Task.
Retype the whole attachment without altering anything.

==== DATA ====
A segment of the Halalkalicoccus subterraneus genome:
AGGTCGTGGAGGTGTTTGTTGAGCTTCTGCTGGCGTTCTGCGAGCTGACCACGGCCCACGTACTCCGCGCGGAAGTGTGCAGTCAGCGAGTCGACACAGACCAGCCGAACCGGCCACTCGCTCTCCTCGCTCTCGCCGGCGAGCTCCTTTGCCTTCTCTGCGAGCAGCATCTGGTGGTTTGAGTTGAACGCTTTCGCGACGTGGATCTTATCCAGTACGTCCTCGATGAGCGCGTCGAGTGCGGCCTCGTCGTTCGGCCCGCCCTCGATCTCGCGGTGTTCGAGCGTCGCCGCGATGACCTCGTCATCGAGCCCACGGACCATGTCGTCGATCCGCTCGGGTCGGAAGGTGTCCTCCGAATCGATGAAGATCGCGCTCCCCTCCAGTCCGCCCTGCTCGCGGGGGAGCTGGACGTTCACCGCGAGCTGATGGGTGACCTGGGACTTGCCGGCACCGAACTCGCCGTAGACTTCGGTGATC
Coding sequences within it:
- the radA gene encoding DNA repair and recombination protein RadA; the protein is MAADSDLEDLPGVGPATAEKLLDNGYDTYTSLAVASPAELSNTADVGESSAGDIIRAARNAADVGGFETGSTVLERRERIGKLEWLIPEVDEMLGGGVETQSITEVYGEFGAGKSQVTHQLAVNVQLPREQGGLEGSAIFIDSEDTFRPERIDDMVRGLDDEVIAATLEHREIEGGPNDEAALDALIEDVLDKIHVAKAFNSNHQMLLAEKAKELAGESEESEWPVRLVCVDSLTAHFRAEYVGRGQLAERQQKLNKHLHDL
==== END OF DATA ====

A segment of the Halalkalicoccus subterraneus genome:
AGGTCGTGGAGGTGTTTGTTGAGCTTCTGCTGGCGTTCTGCGAGCTGACCACGGCCCACGTACTCCGCGCGGAAGTGTGCAGTCAGCGAGTCGACACAGACCAGCCGAACCGGCCACTCGCTCTCCTCGCTCTCGCCGGCGAGCTCCTTTGCCTTCTCTGCGAGCAGCATCTGGTGGTTTGAGTTGAACGCTTTCGCGACGTGGATCTTATCCAGTACGTCCTCGATGAGCGCGTCGAGTGCGGCCTCGTCGTTCGGCCCGCCCTCGATCTCGCGGTGTTCGAGCGTCGCCGCGATGACCTCGTCATCGAGCCCACGGACCATGTCGTCGATCCGCTCGGGTCGGAAGGTGTCCTCCGAATCGATGAAGATCGCGCTCCCCTCCAGTCCGCCCTGCTCGCGGGGGAGCTGGACGTTCACCGCGAGCTGATGGGTGACCTGGGACTTGCCGGCACCGAACTCGCCGTAGACTTCGGTGATC
Coding sequences within it:
- the radA gene encoding DNA repair and recombination protein RadA; the protein is MAADSDLEDLPGVGPATAEKLLDNGYDTYTSLAVASPAELSNTADVGESSAGDIIRAARNAADVGGFETGSTVLERRERIGKLEWLIPEVDEMLGGGVETQSITEVYGEFGAGKSQVTHQLAVNVQLPREQGGLEGSAIFIDSEDTFRPERIDDMVRGLDDEVIAATLEHREIEGGPNDEAALDALIEDVLDKIHVAKAFNSNHQMLLAEKAKELAGESEESEWPVRLVCVDSLTAHFRAEYVGRGQLAERQQKLNKHLHDL